Here’s the thing. Evangelicalism has been around for centuries and its practice is strongly rooted in the past. In the churches I’ve attended over the past decade (sometimes called Young, Restless, and Reformed), most worship songs are rearrangements of lyrics penned by eighteenth-century figures Isaac Watts, Augustus Toplady, and Charles Wesley. And what’s true of the songs is true of the theology, long-dead folks like John Calvin and Charles Spurgeon are revered, a phenomenon summed-up by the famousJonathan Edwards is my Homeboy t-shirt on the cover for Colin Hansen’s article describing this movement. In their sermons and theological treatises, these YRR Homeboys said quite a lot about keeping the season of Lent. Here’s a sampling of takes from the sixteenth (John Calvin), seventeenth (John Owen), eighteenth (Jonathan Edwards), nineteenth (Charles Spurgeon), and twentieth centuries (Martyn Lloyd-Jones).

Kindle deals for Christian readers

This week’s been a big one for Kindle deals—in addition to Monday and Tuesday‘s lists:

B&H’s Perspectives series is on sale for $3.99 each: 

Taking God at His Word pre-order special

Crossway’s put together a great pre-order special for Impact members on Kevin DeYoung’s upcoming book:

Be one of the first 250 people to pre-order a printed copy of Taking God At His Word via Crossway Impact and we’ll also send you:

  • Taking God At His Word t-shirt (one per order)
  • a copy of the Taking God At His Word e-book
  • the official Taking God At His Word printed study guide (one per book)

A Question I Don’t Ask Myself: Am I Successful? 

Mark Altrogge:

Success is elusive, unpredictable and difficult to measure. We can have seasons of blessing followed by seasons of affliction. A business can boom one day then crumble the next. Some churches explode with phenomenal growth while others plod along, happy to see one visitor a month, if that. We can be “successful” and a “failure” at the same time, e.g. we may be making a huge salary at work, yet struggling in our marriage.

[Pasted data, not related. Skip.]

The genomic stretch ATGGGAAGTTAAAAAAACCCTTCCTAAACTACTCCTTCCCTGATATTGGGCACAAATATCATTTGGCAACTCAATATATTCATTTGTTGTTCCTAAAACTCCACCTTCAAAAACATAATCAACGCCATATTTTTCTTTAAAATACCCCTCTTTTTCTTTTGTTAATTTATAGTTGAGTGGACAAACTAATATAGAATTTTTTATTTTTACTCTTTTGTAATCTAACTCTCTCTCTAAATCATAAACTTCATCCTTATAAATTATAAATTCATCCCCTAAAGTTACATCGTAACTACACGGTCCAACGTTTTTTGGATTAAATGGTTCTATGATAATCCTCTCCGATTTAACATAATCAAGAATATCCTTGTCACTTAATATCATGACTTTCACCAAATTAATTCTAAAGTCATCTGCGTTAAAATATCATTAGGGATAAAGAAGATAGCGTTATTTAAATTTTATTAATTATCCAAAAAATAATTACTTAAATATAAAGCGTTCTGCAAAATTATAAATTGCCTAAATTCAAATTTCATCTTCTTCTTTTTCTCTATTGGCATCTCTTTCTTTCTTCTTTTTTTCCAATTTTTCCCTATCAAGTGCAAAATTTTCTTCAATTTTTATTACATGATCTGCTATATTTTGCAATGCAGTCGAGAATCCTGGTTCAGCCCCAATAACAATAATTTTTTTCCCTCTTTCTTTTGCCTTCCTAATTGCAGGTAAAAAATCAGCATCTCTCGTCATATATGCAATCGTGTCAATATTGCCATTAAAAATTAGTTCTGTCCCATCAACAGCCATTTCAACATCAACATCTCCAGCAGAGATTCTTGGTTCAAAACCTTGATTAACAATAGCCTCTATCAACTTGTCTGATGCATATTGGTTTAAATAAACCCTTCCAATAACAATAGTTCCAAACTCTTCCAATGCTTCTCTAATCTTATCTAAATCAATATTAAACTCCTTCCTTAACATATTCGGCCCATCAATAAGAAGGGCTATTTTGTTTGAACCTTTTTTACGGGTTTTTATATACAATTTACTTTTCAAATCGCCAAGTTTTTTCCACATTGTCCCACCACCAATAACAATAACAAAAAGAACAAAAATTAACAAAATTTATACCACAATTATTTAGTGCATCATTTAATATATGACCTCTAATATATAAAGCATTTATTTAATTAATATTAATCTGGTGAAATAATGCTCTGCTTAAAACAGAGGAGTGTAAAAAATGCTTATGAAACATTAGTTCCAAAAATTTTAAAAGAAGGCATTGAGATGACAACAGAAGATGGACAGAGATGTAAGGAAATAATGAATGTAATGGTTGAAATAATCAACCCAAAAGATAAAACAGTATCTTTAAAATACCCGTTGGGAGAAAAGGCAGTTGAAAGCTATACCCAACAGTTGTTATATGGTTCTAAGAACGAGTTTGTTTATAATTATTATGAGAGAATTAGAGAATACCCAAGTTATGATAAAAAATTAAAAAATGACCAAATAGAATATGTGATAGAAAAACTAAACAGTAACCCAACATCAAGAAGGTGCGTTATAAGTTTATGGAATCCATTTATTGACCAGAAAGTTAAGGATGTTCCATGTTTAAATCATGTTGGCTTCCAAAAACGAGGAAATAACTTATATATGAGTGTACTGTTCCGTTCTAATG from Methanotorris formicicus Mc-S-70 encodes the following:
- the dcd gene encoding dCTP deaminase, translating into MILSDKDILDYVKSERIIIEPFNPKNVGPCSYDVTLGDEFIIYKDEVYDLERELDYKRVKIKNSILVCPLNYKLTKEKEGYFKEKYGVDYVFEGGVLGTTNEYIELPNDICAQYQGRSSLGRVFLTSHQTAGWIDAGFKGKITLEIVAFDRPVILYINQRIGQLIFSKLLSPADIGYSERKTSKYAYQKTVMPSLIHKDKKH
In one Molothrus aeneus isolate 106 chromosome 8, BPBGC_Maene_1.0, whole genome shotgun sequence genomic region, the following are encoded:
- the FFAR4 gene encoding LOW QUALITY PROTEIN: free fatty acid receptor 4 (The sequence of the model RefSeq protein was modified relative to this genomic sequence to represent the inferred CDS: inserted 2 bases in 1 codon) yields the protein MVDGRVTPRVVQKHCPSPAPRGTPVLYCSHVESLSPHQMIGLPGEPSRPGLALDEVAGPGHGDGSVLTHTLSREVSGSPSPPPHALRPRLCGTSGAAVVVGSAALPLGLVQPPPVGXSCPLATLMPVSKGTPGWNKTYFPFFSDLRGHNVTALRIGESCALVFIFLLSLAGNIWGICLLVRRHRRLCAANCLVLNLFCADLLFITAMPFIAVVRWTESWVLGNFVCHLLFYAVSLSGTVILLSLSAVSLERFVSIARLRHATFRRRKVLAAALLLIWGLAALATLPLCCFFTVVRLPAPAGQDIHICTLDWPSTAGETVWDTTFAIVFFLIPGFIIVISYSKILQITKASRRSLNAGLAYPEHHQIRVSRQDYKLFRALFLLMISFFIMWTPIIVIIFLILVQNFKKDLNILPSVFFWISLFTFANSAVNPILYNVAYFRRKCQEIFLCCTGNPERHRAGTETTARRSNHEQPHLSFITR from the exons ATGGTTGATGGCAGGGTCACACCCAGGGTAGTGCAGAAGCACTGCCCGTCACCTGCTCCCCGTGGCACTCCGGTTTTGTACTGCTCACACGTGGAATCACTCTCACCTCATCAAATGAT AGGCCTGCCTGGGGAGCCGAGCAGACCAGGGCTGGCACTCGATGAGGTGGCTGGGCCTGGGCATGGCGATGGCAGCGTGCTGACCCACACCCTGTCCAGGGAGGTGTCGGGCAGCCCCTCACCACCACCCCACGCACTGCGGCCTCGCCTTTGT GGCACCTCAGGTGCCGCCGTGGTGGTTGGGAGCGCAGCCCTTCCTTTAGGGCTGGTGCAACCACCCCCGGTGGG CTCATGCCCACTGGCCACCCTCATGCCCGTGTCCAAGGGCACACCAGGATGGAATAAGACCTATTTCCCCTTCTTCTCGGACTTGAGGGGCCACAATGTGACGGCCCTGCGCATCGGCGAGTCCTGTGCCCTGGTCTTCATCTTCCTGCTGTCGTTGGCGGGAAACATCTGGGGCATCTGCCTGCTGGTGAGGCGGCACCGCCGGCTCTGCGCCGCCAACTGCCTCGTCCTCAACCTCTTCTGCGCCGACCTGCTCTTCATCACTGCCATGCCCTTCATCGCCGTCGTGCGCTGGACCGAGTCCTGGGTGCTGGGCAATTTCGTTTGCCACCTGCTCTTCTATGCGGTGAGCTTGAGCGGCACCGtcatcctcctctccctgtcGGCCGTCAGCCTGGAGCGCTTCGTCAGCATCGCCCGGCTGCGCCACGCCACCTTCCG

Sometimes we do all we know to do to “succeed” with little or no results. Parents can share the gospel with their children, love, train and discipline them, and try to cultivate a relationship with them, yet sometimes those children reject their parents and all they tried to implant in them. Sometimes we can pray about something for years and see little outward results. Does this mean we have been unsuccessful?

5 Questions To Ask Before You Join The Ministry

Jeff Medders:

Do you like to teach the Bible? Do you enjoy serving others? Do you have a knack helping the hurting? Have you thought about being a pastor? Maybe you never thought you could be a children’s minster at a church, but maybe Jesus is calling you into something that you never dreamed would be for you—or maybe you were born in a baptistery, your first words were sola scriptura, and you day dream about being a preacher.

We are all ministers (1 Peter 2:9). But not all of us are called into vocational ministry. Wherever you are on the “call to ministry” spectrum, here are five questions you need to answer.